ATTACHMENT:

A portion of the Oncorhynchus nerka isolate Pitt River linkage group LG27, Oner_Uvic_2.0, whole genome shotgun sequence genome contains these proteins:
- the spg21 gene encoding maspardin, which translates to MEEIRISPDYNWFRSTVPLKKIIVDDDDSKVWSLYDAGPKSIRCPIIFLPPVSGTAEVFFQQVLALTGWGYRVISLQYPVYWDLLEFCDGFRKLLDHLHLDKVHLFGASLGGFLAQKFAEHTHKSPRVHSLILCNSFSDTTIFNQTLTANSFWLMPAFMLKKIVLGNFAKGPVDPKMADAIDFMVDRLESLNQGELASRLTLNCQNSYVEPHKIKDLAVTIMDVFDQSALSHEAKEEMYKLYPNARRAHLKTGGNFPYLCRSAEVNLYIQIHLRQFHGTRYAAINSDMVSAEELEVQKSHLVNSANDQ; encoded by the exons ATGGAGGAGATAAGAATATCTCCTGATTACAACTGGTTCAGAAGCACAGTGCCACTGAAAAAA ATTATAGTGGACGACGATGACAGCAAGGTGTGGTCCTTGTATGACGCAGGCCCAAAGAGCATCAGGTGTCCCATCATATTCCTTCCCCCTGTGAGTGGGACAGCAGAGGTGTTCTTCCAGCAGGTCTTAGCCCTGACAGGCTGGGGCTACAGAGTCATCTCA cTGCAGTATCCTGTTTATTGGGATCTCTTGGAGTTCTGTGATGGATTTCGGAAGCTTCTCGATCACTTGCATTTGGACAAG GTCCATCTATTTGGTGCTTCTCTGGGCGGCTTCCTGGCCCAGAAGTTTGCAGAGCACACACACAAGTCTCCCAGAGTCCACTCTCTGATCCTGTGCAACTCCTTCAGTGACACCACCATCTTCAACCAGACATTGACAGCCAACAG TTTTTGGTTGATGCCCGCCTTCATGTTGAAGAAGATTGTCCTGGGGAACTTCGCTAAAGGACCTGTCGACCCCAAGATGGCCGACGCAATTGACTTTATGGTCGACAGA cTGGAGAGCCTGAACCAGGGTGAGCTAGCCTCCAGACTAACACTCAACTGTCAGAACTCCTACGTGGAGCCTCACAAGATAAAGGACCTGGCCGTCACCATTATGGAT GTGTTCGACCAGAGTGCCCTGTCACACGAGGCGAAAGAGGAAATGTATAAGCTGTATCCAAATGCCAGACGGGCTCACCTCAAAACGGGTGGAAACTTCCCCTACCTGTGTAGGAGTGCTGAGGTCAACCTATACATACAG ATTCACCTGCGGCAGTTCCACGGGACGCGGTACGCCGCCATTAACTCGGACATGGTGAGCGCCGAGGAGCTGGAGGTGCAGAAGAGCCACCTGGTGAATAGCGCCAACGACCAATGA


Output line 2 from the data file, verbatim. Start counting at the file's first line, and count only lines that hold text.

- the spg21 gene encoding maspardin, which translates to MEEIRISPDYNWFRSTVPLKKIIVDDDDSKVWSLYDAGPKSIRCPIIFLPPVSGTAEVFFQQVLALTGWGYRVISLQYPVYWDLLEFCDGFRKLLDHLHLDKVHLFGASLGGFLAQKFAEHTHKSPRVHSLILCNSFSDTTIFNQTLTANSFWLMPAFMLKKIVLGNFAKGPVDPKMADAIDFMVDRLESLNQGELASRLTLNCQNSYVEPHKIKDLAVTIMDVFDQSALSHEAKEEMYKLYPNARRAHLKTGGNFPYLCRSAEVNLYIQIHLRQFHGTRYAAINSDMVSAEELEVQKSHLVNSANDQ; encoded by the exons ATGGAGGAGATAAGAATATCTCCTGATTACAACTGGTTCAGAAGCACAGTGCCACTGAAAAAA ATTATAGTGGACGACGATGACAGCAAGGTGTGGTCCTTGTATGACGCAGGCCCAAAGAGCATCAGGTGTCCCATCATATTCCTTCCCCCTGTGAGTGGGACAGCAGAGGTGTTCTTCCAGCAGGTCTTAGCCCTGACAGGCTGGGGCTACAGAGTCATCTCA cTGCAGTATCCTGTTTATTGGGATCTCTTGGAGTTCTGTGATGGATTTCGGAAGCTTCTCGATCACTTGCATTTGGACAAG GTCCATCTATTTGGTGCTTCTCTGGGCGGCTTCCTGGCCCAGAAGTTTGCAGAGCACACACACAAGTCTCCCAGAGTCCACTCTCTGATCCTGTGCAACTCCTTCAGTGACACCACCATCTTCAACCAGACATTGACAGCCAACAG TTTTTGGTTGATGCCCGCCTTCATGTTGAAGAAGATTGTCCTGGGGAACTTCGCTAAAGGACCTGTCGACCCCAAGATGGCCGACGCAATTGACTTTATGGTCGACAGA cTGGAGAGCCTGAACCAGGGTGAGCTAGCCTCCAGACTAACACTCAACTGTCAGAACTCCTACGTGGAGCCTCACAAGATAAAGGACCTGGCCGTCACCATTATGGAT GTGTTCGACCAGAGTGCCCTGTCACACGAGGCGAAAGAGGAAATGTATAAGCTGTATCCAAATGCCAGACGGGCTCACCTCAAAACGGGTGGAAACTTCCCCTACCTGTGTAGGAGTGCTGAGGTCAACCTATACATACAG ATTCACCTGCGGCAGTTCCACGGGACGCGGTACGCCGCCATTAACTCGGACATGGTGAGCGCCGAGGAGCTGGAGGTGCAGAAGAGCCACCTGGTGAATAGCGCCAACGACCAATGA